Monday, May 6, 2019

Alternate Agenda

With some stormy weather moving through the area this week, and temperatures hovering in the 40s and 50s, I've had to adjust my agenda just a bit. My primary plan was to get the road bike out and do some distance cycling to see just how far I could make it without calling for SAG, or in my case MOM support. (I don't call her SAG. That could lead to trouble.) She's more than willing to come and rescue me in the event that my ambition overextends my actual ability . . . and sometimes common sense. Some other things have cropped up in my schedule, too, that make a long journey a bit of an inconvenience at the moment. Therefore, an alternate agenda has been implemented.

The bike trailer modifications may get done this week. My young nephew, with glee, stripped the old canvas and nylon from the trailer frame a week or so ago, enabling me to start adding additional supports and to build the platform that will rest on the lower frame. I decided to keep the side rails intact to act as support for the cargo area. Why not? They're already there and they fit perfectly. I will be increasing the length of the trailer, somehow, and I may exchange the 20" tires for 24" or 26" tires, which will allow the trailer to pull more smoothly. The added height will improve visibility and safety. I may even buy a new flag for it to help drivers see it better. Or, I may design one of my own.

I considered building a trailer from scratch, and I have a few designs drawn up, but those will have to wait for another day. They're fairly simple and make use of things already in existence, so I won't have to actually create new stuff, just modify what is already around. Weight, as with humans, is always an issue for these little trailers. The one pictured to the left can carry up to 100 pounds. That's not a lot when you consider what you might need for a longer bike tour. The new one, with some assistance, will be able to haul around three hundred. The real question is, will I be able to peddle that much? There are bicycle cargo trailers out there designed to hold much more, but it has been written, and I heartily agree, that 300 pounds is the maximum weight a cyclist should consider pulling, for safety reasons if not because hills seem to grow higher the more weight you're towing, and the trailer really weighs in on those downhill grades. Would you want 600 pounds pushing you down a hill? I don't think so.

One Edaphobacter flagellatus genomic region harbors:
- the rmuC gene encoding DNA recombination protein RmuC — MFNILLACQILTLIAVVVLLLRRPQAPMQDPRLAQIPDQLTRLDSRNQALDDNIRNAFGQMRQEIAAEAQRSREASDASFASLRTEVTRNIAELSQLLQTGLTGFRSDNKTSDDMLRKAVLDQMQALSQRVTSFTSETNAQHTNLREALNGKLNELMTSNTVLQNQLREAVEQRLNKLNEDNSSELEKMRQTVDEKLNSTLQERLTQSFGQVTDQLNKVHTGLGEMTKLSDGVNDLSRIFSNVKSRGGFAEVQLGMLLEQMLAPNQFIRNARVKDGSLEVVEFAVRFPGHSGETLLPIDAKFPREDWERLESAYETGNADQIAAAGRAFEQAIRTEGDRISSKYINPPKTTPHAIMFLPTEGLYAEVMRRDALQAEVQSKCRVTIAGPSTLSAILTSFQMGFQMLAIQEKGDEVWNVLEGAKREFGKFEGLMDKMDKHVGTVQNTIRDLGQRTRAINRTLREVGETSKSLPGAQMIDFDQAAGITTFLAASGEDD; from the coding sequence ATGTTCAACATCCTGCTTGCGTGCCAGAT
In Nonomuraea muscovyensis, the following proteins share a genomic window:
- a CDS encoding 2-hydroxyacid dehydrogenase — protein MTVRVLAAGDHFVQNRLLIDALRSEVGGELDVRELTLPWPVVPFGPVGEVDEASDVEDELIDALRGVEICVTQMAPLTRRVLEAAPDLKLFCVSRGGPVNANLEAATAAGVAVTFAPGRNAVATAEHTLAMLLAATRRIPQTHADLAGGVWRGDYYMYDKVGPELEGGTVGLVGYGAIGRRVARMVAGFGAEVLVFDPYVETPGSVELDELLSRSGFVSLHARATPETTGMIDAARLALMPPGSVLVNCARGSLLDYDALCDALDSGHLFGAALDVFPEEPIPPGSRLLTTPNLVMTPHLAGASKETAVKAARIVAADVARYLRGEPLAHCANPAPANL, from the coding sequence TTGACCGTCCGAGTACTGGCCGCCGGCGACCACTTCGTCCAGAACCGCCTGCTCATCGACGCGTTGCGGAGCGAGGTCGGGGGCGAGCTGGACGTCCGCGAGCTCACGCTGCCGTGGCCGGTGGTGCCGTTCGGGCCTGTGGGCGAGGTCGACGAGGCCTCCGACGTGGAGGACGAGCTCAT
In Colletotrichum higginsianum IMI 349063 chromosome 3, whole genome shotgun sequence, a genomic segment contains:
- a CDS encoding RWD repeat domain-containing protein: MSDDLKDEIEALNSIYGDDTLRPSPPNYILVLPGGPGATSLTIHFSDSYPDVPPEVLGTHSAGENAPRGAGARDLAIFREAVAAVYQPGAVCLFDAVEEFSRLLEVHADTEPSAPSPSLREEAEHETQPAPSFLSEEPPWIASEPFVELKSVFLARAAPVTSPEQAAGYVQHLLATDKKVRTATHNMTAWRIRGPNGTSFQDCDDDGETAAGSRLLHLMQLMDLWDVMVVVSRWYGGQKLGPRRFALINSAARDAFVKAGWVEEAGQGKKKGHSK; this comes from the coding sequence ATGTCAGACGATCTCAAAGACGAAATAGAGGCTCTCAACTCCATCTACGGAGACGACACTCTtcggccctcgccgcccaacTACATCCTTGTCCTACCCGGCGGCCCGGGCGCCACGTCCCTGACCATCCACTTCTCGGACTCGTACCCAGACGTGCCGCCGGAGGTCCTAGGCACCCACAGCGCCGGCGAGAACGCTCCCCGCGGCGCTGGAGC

I'll be adding trailer brakes, just as soon as I figure out how. That should help on those declines somewhat. As I mentioned in another blog post, I had to abandon the first bike tour plan as a majority of the route is underwater, and may be for some time to come. Thankfully, there are additional points on the compass to aspire toward.

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